Submarine Veterans of USSVI Sailfish Base in Venice met Thursday, April 16.

We were honored to have one of our members, retired Navy Chief Warrant Officer Bob Gerle, and his lovely wife, Carla (also a Navy veteran) present a very different account of the Battle of Midway.

Most accounts of the battle present the American side of the fight as a great victory won by combined Air Group assets flying from the three carriers (USS Enterprise, Hornet and Yorktown).

The bravery and sacrifice of their air crews truly made the difference, and the Japanese juggernaut was sent reeling in defeat with the loss of all four Imperial aircraft carriers.

The loss of so many trained pilots sealed their fate, marking the beginning of the end for the Japanese.

Admiral Nimitz’ bold decision to attack the combined Japanese invasion force,

even though only the sketchiest intelligence data was available, is often cited as the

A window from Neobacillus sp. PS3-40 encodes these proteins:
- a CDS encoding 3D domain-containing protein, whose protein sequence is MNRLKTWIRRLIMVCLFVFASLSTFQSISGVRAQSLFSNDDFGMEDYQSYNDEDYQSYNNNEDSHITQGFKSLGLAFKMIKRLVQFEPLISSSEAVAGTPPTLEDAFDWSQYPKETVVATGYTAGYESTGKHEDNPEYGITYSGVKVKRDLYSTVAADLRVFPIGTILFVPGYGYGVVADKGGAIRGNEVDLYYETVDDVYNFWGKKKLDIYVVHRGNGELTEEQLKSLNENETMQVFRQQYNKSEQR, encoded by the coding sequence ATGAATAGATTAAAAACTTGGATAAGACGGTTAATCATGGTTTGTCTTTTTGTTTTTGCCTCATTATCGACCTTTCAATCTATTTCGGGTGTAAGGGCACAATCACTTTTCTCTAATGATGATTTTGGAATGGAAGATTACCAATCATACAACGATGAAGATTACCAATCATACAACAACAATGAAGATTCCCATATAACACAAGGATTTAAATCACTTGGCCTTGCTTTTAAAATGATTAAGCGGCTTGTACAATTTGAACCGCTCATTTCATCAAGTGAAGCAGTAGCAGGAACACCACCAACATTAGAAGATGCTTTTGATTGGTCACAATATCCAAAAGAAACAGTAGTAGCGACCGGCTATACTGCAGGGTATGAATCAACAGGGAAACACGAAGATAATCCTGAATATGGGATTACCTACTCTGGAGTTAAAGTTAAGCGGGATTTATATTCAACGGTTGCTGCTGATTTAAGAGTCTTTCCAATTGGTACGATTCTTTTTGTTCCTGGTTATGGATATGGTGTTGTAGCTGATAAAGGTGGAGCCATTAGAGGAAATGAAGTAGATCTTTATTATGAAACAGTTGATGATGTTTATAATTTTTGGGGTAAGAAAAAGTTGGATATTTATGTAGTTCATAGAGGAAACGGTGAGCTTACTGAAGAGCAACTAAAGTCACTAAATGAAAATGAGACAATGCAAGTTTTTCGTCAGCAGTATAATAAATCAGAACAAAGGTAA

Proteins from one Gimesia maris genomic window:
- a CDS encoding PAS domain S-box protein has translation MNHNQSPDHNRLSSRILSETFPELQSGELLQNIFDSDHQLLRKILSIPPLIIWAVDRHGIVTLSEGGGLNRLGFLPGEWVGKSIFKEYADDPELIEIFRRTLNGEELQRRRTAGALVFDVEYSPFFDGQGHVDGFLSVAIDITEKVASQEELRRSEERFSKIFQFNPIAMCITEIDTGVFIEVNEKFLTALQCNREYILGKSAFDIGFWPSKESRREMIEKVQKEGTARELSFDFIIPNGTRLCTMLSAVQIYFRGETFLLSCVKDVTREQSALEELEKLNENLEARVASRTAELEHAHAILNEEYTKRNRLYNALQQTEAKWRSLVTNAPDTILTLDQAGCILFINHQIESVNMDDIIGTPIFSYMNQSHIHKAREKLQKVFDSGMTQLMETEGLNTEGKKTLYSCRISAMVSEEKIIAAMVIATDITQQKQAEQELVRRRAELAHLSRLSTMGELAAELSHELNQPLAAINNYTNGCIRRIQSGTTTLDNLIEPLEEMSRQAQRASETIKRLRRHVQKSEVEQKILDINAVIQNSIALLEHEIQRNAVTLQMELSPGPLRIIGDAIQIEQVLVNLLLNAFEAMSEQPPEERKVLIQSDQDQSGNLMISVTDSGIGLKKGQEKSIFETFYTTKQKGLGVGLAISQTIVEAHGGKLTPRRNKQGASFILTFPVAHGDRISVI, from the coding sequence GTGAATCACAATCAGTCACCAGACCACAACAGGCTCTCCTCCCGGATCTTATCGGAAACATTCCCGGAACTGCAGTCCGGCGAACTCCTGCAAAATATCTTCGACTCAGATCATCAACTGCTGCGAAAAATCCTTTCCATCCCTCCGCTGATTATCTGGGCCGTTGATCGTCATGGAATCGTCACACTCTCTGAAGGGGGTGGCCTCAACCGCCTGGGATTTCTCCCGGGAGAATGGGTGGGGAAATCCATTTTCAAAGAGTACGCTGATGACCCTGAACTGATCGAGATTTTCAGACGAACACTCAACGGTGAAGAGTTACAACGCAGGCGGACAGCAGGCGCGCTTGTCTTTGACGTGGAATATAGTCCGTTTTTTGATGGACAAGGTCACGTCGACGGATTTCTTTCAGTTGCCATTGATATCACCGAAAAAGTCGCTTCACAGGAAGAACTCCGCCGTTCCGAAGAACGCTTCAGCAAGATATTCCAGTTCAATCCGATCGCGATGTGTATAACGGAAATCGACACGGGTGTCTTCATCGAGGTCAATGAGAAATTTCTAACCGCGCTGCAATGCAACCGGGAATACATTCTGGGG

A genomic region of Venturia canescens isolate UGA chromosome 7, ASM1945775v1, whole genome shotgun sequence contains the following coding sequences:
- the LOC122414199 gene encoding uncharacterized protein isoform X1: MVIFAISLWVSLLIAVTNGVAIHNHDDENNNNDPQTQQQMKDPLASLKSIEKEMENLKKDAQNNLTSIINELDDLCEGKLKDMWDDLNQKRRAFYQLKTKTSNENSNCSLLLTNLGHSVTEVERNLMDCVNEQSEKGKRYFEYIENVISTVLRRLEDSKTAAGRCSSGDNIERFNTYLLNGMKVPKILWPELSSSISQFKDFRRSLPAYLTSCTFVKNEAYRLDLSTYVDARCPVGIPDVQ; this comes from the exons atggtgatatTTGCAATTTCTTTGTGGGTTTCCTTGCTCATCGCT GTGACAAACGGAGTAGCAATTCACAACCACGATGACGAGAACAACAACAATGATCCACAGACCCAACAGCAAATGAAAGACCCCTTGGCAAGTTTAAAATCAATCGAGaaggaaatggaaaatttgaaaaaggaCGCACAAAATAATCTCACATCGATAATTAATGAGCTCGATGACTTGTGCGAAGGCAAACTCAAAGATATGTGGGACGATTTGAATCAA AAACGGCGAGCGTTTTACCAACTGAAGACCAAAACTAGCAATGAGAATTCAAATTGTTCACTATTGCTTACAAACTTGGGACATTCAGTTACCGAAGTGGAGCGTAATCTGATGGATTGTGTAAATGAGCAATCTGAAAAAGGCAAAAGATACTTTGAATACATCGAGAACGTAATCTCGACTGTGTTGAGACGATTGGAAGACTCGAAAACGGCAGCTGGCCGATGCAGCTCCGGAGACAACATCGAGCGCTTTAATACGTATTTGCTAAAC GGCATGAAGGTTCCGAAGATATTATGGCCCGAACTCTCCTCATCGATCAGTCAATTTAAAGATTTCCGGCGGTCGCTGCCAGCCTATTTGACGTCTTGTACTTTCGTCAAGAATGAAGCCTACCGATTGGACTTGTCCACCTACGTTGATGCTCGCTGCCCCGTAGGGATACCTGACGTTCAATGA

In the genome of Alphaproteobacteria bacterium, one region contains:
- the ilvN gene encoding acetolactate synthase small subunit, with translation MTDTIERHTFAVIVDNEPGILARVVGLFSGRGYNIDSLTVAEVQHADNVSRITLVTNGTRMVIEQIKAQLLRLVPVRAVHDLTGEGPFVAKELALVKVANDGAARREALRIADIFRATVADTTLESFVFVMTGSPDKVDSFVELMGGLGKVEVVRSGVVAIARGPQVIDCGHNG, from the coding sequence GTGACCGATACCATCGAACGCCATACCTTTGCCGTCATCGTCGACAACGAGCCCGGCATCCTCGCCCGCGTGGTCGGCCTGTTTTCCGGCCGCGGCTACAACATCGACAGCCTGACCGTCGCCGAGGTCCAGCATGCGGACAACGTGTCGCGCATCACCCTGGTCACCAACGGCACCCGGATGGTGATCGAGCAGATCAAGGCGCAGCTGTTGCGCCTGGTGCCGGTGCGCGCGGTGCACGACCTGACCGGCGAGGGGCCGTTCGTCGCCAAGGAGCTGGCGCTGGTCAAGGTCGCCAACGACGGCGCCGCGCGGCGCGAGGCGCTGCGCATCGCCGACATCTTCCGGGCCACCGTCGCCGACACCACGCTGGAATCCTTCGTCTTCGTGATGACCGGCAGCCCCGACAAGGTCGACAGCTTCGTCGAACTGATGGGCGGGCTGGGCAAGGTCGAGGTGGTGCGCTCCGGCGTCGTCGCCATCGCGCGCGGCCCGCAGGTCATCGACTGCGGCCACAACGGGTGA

shining moment of his career.

Bob and Carla gave us a different view of the battle, introducing us to a little known fact: not all the attacking U.S. Navy planes flew from the three carriers. A contingent of crews flying the new Grumman TBF Avenger arrived in Pearl Harbor one day after Hornet sailed.

Although too late to join their carrier, six volunteer crews flew from Hawaii to Midway to join in the attack. All but one were shot down during the battle.

One of those heroic pilots was Carla’s uncle, Ensign Oswald “Ozzie” Gaynier, of Monroe, Michigan.

Submarine Veterans of USSVI Sailfish Base in Venice also met recently and welcomed a guest speaker, Adrian Rock.

He regaled us with the highlights of his lengthy career spent as an engineer involved in dozens of successful programs providing hardware, software and support to the military. Most of his efforts provided products and support directly to the submarine community.

A dyed-in-the-wool submarine buff, Mr. Rock is an avid sailor who calls both Venice and Wells, Maine, home.

George Palmer is with Submarine Veterans of USSVI Sailfish Base 


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